Understanding your baby’s personality or temperament can make a significant difference in the harmony of your household. Many parents claim to know their newborn’s temperament early on, sensing what the child’s personality will be. For others, the crying simply overwhelms and it is hard to cut through the noise and understand what drives the new addition.
The American Association of Pediatrics classifies a baby’s personality into three broad categories; easy, slow to warm up (or shy), or difficult and challenging. Whether your baby falls into one of these categories or is a blend, it is important to know that he or she is most likely hard wired that way. At an early age, temperament is usually not a reflection of parenting although the child’s environment does a play a greater role as times goes on.
If your baby falls into the latter category, a bit cranky, learning what makes up their personality can help. You’ll know how to better handle an outburst if you study your baby’s personality-driven behaviors.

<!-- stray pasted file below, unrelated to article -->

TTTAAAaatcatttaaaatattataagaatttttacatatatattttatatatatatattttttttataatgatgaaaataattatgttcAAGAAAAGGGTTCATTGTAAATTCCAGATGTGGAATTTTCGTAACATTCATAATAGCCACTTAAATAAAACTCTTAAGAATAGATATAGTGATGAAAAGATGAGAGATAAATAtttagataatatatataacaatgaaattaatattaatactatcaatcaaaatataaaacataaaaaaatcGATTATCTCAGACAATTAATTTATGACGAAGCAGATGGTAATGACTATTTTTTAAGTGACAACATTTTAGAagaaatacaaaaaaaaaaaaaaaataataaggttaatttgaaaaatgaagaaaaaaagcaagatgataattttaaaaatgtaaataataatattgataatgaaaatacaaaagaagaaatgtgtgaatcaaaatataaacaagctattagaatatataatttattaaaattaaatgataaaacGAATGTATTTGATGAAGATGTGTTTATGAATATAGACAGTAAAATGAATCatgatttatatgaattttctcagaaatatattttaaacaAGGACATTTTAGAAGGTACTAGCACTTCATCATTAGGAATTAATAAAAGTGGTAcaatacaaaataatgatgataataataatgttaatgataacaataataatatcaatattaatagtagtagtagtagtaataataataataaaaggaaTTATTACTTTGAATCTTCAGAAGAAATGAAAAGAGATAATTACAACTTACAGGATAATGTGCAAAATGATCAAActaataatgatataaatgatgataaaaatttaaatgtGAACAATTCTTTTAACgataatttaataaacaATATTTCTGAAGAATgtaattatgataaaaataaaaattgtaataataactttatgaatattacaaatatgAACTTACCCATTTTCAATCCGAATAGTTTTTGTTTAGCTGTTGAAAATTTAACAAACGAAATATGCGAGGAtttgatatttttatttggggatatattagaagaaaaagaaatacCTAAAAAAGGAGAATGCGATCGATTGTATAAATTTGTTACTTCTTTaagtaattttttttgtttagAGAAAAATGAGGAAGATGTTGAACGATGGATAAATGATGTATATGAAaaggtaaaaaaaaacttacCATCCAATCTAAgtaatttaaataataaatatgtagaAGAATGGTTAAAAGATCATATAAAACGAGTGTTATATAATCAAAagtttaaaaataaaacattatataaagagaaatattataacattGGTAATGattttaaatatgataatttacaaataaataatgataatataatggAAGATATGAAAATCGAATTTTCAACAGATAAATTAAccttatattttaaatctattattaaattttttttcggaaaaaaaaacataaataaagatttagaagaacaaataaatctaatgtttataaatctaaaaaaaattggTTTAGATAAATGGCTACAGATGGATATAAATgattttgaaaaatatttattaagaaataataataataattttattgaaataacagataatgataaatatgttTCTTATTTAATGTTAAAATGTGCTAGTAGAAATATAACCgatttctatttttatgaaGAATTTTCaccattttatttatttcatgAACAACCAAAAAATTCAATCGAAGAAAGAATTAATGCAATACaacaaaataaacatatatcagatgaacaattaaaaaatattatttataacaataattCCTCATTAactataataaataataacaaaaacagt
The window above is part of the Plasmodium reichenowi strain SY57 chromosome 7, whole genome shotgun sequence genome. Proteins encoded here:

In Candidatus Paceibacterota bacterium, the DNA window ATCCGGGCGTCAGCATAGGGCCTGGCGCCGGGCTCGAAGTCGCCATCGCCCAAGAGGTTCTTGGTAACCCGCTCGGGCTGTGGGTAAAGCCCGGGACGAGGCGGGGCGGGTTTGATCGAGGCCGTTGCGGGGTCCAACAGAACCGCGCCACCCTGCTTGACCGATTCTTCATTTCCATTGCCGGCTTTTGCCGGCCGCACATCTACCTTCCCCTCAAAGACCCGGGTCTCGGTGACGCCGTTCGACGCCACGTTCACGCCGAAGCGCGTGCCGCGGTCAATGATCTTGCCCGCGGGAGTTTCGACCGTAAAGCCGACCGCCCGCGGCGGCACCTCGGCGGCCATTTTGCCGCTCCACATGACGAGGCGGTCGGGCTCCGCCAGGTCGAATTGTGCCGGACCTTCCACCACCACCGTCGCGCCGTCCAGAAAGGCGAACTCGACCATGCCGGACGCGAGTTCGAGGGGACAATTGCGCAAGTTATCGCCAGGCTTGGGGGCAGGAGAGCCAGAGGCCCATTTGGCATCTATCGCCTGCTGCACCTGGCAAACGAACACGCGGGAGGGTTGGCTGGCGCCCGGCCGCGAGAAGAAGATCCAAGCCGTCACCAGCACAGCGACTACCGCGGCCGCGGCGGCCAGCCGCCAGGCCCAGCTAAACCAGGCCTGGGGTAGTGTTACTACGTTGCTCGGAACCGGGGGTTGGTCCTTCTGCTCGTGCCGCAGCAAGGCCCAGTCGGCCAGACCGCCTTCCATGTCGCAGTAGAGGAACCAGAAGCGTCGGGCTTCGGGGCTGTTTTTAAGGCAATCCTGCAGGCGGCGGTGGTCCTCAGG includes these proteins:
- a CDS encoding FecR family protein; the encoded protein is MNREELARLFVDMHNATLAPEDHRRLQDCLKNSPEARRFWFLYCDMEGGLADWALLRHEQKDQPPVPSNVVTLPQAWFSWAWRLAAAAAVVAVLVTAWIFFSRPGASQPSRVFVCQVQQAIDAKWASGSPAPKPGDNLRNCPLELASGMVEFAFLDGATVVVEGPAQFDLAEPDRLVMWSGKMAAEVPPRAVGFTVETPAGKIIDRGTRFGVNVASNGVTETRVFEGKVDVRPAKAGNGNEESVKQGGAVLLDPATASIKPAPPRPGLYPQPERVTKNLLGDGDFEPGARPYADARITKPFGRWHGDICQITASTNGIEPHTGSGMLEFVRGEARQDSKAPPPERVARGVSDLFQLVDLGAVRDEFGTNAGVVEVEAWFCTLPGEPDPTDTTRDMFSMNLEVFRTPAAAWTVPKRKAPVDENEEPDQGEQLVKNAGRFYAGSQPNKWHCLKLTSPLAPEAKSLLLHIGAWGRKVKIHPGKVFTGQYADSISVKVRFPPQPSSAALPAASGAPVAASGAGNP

- Activity level: the amount of physical activity, motion, restlessness or fidgety behavior a baby demonstrates in daily activities (which also may affect sleep). Is your baby happier when being rocked?
- Approach and withdrawal: the way a baby initially responds to a new stimulus (rapid and bold or slow and hesitant), whether it be people, situations, places, foods, changes in routines or other transitions. Many babies are leery about new adults, but some babies will never warm up to anyone other than the mother or father.
Adaptability: the degree of ease or difficulty with which a baby adjusts to change or a new situation, and how well the infant can modify his reaction. Does your baby cry at a new home? If so, how long does she take to cheer up?
Intensity: the energy level with which a child responds to a situation, whether positive or negative.
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